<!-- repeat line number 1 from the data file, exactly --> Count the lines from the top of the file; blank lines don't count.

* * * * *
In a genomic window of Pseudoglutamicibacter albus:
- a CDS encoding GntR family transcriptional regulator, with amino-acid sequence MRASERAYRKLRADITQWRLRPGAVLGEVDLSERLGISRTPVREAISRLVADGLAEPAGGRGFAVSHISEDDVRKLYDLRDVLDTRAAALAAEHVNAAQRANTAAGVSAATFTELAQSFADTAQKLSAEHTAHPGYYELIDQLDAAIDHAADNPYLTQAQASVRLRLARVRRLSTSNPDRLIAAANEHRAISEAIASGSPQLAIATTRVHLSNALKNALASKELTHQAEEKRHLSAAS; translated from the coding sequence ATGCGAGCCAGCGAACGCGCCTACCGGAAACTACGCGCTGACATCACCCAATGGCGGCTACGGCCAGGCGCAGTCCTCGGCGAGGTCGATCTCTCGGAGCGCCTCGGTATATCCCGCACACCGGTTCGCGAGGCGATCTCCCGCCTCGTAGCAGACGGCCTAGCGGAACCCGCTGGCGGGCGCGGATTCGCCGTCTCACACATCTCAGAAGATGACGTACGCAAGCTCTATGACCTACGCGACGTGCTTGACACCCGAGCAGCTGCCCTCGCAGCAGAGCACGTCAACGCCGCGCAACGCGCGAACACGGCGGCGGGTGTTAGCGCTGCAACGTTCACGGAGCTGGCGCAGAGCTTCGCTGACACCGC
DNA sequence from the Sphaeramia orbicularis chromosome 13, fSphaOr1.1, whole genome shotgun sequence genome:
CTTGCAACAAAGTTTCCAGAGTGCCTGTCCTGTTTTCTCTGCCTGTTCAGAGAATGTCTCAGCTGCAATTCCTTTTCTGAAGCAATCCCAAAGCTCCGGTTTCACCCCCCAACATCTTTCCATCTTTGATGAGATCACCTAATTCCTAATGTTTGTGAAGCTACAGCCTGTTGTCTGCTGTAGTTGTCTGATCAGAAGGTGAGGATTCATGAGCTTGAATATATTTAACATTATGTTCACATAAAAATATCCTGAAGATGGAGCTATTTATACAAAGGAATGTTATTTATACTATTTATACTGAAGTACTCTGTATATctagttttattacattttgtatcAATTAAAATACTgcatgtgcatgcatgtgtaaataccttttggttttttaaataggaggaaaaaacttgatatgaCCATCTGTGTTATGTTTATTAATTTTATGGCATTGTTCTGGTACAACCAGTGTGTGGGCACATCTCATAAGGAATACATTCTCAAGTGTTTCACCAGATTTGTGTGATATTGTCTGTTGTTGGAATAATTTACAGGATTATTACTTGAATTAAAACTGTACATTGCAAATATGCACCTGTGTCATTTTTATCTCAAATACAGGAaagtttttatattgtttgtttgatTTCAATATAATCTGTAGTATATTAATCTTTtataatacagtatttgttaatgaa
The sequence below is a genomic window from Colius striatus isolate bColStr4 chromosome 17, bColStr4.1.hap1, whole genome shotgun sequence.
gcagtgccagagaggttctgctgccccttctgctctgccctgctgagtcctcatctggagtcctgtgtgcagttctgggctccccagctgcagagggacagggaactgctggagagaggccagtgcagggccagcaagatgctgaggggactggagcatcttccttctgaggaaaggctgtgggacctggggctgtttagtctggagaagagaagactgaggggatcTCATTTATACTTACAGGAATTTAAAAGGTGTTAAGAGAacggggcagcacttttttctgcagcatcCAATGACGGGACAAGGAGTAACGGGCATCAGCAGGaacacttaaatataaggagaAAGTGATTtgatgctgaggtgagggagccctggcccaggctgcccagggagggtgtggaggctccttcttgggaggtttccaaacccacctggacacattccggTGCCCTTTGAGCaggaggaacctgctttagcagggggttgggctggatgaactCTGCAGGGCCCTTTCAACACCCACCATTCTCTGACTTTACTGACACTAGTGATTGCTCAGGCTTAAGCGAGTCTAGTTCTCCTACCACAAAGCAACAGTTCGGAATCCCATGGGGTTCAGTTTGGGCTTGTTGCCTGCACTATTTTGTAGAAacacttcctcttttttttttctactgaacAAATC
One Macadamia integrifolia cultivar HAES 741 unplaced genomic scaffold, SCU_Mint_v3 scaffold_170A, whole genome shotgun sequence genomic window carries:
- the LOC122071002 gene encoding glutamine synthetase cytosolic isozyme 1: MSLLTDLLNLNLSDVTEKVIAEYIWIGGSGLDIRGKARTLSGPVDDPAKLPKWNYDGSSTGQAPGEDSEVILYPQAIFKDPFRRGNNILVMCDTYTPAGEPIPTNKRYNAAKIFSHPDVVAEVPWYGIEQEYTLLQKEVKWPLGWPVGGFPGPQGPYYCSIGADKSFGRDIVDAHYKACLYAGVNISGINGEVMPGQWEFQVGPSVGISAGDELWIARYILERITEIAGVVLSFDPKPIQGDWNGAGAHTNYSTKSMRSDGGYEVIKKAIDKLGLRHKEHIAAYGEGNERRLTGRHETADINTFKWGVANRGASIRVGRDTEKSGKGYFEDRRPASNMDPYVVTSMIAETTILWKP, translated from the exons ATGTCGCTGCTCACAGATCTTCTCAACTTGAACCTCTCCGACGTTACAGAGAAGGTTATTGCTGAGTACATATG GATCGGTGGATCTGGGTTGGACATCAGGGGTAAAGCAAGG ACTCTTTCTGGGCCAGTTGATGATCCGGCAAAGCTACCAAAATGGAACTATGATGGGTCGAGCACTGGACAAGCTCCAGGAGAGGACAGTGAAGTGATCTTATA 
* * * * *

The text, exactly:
In a genomic window of Pseudoglutamicibacter albus: